I am reliably informed—this point is important—that allocations to individual clinical commissioning groups, which are made up of the GPs and other clinicians who now commission services locally, and the formula that is used to decide what those allocations should be, are the responsibility of NHS England. I am not seeking to pass the buck, but it does bear that responsibility. In making those allocations, NHS England relies on advice from the Advisory Committee on Resource Allocation. ACRA provides advice on the share of available resources provided to each CCG to support equal access for equal need, as specified in the mandate given by the Secretary of State to NHS England.

Therefore, NHS England does not set income for CCGs on an equal cost-per-head basis across the country. Instead, allocations follow an assessment of the expected need for health services in an area, and funds are distributed in line with that, meaning that areas with a high health need should receive more money per head. The calculation is based on the age of the populations, relative morbidity and unavoidable variation in cost. The objective is to ensure a consistent supply of health services across the country. The greater the health need, the more money is received because the more health services are needed.

I know that some hon. Members just do not accept that that is the reality with the allocations to their CCGs and, in effect, to their constituencies. NHS England plans to review the funding formula for 2014-15 and the following years better to reflect the needs of local communities and enable the best outcomes for local people. Perhaps there is hope in that. Obviously, I must say quickly that I cannot make any promises.

If anybody would like to intervene, we do have the time. Hon. Members often want to make a point, but do not feel that they can make a speech.

I thank the Minister for her kindness and I am sorry that I was not here at the start of the contribution from the hon. Member for Hereford and South Herefordshire (Jesse Norman). Hereford hospital is key in delivering medical services to people in my constituency in Wales. If it had not been for the co-operation of my predecessor, Richard Livsey, the rebuilding of Hereford hospital might not have taken place, because it needs patients from the east of Wales too.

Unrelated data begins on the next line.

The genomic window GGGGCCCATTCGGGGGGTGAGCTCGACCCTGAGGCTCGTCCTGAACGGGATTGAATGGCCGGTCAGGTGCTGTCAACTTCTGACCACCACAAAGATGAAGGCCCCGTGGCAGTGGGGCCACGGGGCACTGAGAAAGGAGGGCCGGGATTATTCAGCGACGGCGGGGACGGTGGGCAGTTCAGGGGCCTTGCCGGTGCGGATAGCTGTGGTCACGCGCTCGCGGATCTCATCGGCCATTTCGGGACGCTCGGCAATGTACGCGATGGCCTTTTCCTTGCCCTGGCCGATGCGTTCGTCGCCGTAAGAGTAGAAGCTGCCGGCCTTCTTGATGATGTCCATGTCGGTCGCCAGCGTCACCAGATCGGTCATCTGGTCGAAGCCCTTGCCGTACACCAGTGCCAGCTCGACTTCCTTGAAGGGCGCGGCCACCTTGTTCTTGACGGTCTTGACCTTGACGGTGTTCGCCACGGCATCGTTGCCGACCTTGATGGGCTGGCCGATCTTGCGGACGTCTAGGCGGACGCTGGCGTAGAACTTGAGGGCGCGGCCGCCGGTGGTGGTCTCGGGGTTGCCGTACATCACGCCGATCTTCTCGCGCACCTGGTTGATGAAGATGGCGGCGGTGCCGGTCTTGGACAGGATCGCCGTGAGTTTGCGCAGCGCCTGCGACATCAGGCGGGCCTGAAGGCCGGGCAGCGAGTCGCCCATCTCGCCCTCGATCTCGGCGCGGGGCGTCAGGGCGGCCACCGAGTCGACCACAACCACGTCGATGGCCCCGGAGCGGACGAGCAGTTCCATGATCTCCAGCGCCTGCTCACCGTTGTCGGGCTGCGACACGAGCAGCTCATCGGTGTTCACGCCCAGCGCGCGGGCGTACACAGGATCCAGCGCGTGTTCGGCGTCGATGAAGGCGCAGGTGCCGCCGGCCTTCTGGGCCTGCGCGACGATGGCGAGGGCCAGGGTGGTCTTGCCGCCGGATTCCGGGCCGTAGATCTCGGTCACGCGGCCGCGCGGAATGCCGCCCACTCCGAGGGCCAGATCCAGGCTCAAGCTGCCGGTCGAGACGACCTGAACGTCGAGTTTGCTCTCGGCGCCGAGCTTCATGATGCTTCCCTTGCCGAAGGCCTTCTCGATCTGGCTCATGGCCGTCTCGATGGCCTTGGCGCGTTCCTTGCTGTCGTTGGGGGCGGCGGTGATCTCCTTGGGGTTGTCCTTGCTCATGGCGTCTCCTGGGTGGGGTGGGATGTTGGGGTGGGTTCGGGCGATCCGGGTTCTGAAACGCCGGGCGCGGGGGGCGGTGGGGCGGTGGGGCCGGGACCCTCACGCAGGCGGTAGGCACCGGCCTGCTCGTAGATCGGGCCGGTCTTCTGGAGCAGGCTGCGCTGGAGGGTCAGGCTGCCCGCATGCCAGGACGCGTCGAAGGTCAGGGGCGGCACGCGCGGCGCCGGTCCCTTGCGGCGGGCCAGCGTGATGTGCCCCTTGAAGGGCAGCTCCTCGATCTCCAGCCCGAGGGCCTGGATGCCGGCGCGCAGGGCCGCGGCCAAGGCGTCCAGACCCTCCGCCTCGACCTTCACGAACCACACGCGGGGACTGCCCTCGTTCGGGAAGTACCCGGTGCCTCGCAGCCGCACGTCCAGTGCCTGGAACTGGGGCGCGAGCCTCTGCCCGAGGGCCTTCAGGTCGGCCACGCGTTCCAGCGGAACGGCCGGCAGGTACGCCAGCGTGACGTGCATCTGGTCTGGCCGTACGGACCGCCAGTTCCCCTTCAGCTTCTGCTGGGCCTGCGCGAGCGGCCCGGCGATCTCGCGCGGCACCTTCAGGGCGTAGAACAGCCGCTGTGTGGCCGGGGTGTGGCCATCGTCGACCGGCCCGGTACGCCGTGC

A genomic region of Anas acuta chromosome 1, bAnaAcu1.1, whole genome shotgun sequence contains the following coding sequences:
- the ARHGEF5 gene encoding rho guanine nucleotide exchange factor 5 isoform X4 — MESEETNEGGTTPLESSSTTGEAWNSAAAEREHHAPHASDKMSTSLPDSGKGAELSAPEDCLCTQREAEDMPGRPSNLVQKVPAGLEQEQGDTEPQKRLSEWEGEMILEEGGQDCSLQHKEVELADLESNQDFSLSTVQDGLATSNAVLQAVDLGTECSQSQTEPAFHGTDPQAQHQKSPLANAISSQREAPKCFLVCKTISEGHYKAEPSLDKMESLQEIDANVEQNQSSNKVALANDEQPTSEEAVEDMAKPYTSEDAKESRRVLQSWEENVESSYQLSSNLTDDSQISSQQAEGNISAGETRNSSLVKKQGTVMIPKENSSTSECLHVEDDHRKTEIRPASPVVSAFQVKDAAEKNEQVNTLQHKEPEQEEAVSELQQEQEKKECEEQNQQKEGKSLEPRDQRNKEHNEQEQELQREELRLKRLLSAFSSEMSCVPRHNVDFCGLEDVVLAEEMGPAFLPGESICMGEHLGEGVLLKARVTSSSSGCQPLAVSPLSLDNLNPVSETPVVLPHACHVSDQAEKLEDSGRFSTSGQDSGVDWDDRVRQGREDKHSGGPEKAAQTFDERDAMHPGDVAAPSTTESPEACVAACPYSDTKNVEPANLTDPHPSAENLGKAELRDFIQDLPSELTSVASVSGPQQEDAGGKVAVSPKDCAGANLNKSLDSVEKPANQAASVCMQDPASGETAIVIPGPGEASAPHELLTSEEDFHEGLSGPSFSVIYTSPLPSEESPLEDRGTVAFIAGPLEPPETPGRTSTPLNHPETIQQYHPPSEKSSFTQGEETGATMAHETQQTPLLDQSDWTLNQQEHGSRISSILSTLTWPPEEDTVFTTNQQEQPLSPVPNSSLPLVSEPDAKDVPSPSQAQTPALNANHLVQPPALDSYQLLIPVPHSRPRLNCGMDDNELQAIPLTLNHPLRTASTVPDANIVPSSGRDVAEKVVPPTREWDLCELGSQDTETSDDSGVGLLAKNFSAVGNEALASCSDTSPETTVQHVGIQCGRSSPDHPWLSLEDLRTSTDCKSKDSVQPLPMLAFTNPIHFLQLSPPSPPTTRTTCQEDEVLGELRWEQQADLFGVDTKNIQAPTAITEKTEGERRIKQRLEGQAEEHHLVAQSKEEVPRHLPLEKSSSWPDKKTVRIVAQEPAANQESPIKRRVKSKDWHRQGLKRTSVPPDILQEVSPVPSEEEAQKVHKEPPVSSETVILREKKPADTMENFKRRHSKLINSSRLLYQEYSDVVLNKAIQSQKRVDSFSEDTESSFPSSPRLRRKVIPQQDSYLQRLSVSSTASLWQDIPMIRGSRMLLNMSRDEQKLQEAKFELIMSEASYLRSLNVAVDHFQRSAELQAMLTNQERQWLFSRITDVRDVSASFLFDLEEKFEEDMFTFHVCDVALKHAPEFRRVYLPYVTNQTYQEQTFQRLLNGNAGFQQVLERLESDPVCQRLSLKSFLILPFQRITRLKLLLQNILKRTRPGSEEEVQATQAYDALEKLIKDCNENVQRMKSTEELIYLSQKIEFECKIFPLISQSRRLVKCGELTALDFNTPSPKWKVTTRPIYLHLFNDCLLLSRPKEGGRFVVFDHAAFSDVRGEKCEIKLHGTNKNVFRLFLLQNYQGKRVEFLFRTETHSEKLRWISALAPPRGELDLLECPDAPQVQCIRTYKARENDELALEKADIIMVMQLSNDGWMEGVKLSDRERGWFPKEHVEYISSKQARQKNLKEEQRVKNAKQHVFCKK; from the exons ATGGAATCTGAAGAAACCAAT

I am grateful to my hon. Friend for that intervention. My officials will listen to the debate and read it in Hansard. All the points that have been made about Hereford hospital—equally important points could be raised by others about the effect on other hospitals—must be considered, because they are important. It would not be right or fair if hospitals felt that they were suffering as a result of a system that is basically not fair through no fault of their own.

We have a little time, so I am very grateful to the Minister for giving way again. Will she ask her officials to look more closely at the functioning of ACRA? The formula under which we are labouring was set up in 2002. There is a clear case to be made that, contrary to its desire, it is not delivering funding to the areas of greatest need, but to areas defined by a deprivation formula. The truth is that morbidity and age go together, not deprivation and morbidity.

I might not share my hon. Friend’s final remarks, but we know that NHS England, which is in charge of distributing funds to CCGs, is considering the formula. It will no doubt bear in mind the argument made by him and others who believe that ACRA’s formulation is not delivering in the fair way that we all agree was intended.

In conclusion, I am pleased that NHS England has responded to my concerns, and the concerns of my hon. Friend the Member for Hereford and South Herefordshire and others, most notably my hon. Friend the Member for Forest of Dean, with whom I had a long meeting. As a result, NHS England is doing what we had hoped it would. I am encouraged by the dialogue that has been taking place between NHS England, the Welsh Government and local health boards in Wales, and I hope to see further rapid progress. We must not let anybody drag their heels. I look forward to being able to update my hon. Friend the Member for Hereford and South Herefordshire, and others who represent border communities, in the autumn. I undertake to do that once NHS England has finished its review. I once again congratulate my hon. Friend on securing the debate on this important issue. While it might not affect a huge number of people, it is a very important issue for them and they feel that there is an injustice. It behoves all of us to ensure that we eradicate any injustice.

Question put and agreed to.

House adjourned.